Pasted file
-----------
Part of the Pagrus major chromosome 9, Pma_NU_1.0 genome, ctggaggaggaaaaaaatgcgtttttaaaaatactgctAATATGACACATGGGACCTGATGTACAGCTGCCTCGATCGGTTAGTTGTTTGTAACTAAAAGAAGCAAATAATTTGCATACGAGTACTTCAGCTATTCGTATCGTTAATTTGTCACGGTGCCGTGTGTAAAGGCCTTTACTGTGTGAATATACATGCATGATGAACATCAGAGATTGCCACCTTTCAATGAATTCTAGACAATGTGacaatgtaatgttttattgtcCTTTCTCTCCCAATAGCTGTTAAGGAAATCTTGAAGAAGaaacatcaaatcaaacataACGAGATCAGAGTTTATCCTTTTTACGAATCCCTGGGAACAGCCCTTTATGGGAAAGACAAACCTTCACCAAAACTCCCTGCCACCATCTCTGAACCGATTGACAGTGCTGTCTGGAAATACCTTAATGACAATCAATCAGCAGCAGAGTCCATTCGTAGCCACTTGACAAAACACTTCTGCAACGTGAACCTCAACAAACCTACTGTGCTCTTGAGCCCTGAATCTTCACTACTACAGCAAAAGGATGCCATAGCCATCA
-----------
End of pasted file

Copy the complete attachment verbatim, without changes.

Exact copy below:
Part of the Pagrus major chromosome 9, Pma_NU_1.0 genome, ctggaggaggaaaaaaatgcgtttttaaaaatactgctAATATGACACATGGGACCTGATGTACAGCTGCCTCGATCGGTTAGTTGTTTGTAACTAAAAGAAGCAAATAATTTGCATACGAGTACTTCAGCTATTCGTATCGTTAATTTGTCACGGTGCCGTGTGTAAAGGCCTTTACTGTGTGAATATACATGCATGATGAACATCAGAGATTGCCACCTTTCAATGAATTCTAGACAATGTGacaatgtaatgttttattgtcCTTTCTCTCCCAATAGCTGTTAAGGAAATCTTGAAGAAGaaacatcaaatcaaacataACGAGATCAGAGTTTATCCTTTTTACGAATCCCTGGGAACAGCCCTTTATGGGAAAGACAAACCTTCACCAAAACTCCCTGCCACCATCTCTGAACCGATTGACAGTGCTGTCTGGAAATACCTTAATGACAATCAATCAGCAGCAGAGTCCATTCGTAGCCACTTGACAAAACACTTCTGCAACGTGAACCTCAACAAACCTACTGTGCTCTTGAGCCCTGAATCTTCACTACTACAGCAAAAGGATGCCATAGCCATCA